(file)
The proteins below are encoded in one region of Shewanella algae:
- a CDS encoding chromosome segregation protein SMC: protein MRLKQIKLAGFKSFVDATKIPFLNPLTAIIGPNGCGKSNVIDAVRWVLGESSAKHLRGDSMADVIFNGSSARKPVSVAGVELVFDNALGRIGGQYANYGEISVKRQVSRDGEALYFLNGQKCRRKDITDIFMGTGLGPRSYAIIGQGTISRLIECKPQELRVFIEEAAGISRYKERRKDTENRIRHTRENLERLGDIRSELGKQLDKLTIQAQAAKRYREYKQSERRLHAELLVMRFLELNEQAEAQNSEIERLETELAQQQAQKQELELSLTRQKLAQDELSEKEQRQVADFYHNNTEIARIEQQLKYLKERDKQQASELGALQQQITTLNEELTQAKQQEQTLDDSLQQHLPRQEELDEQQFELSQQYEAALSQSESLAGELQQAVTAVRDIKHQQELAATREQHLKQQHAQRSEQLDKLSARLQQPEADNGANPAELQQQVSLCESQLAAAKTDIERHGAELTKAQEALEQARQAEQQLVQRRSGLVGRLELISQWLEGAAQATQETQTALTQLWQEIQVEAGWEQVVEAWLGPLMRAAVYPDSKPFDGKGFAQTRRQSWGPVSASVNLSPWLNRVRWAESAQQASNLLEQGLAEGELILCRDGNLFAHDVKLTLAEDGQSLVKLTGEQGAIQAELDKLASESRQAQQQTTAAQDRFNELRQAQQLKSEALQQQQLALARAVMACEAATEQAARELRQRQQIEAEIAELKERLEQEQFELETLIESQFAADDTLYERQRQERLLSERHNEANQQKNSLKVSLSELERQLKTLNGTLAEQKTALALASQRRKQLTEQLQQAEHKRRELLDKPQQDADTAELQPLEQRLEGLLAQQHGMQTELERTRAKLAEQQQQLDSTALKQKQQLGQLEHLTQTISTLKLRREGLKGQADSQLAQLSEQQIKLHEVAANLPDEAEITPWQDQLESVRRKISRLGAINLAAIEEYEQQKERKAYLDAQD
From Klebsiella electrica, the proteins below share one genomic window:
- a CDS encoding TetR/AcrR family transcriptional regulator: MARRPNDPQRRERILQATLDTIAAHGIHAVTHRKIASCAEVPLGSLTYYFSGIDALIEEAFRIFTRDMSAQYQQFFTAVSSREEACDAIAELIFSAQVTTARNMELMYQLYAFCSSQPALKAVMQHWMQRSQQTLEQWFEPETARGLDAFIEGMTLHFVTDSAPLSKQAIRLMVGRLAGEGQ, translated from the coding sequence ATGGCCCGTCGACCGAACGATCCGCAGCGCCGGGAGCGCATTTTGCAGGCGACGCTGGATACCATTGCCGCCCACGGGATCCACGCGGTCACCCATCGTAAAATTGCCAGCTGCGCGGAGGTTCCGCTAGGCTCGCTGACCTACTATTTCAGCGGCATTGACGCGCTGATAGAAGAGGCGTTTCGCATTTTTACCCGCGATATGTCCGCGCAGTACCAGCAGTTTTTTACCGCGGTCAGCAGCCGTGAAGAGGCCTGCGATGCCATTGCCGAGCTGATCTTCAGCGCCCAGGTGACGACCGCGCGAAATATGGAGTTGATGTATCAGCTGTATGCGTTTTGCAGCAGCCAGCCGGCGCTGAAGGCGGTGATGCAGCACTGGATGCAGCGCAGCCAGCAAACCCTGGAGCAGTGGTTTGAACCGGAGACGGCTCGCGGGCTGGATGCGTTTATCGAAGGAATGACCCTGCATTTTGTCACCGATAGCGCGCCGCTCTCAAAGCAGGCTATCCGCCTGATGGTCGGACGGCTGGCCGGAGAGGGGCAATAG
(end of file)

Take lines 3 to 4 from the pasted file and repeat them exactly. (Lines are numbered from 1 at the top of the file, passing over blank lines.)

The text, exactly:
From Klebsiella electrica, the proteins below share one genomic window:
- a CDS encoding TetR/AcrR family transcriptional regulator: MARRPNDPQRRERILQATLDTIAAHGIHAVTHRKIASCAEVPLGSLTYYFSGIDALIEEAFRIFTRDMSAQYQQFFTAVSSREEACDAIAELIFSAQVTTARNMELMYQLYAFCSSQPALKAVMQHWMQRSQQTLEQWFEPETARGLDAFIEGMTLHFVTDSAPLSKQAIRLMVGRLAGEGQ, translated from the coding sequence ATGGCCCGTCGACCGAACGATCCGCAGCGCCGGGAGCGCATTTTGCAGGCGACGCTGGATACCATTGCCGCCCACGGGATCCACGCGGTCACCCATCGTAAAATTGCCAGCTGCGCGGAGGTTCCGCTAGGCTCGCTGACCTACTATTTCAGCGGCATTGACGCGCTGATAGAAGAGGCGTTTCGCATTTTTACCCGCGATATGTCCGCGCAGTACCAGCAGTTTTTTACCGCGGTCAGCAGCCGTGAAGAGGCCTGCGATGCCATTGCCGAGCTGATCTTCAGCGCCCAGGTGACGACCGCGCGAAATATGGAGTTGATGTATCAGCTGTATGCGTTTTGCAGCAGCCAGCCGGCGCTGAAGGCGGTGATGCAGCACTGGATGCAGCGCAGCCAGCAAACCCTGGAGCAGTGGTTTGAACCGGAGACGGCTCGCGGGCTGGATGCGTTTATCGAAGGAATGACCCTGCATTTTGTCACCGATAGCGCGCCGCTCTCAAAGCAGGCTATCCGCCTGATGGTCGGACGGCTGGCCGGAGAGGGGCAATAG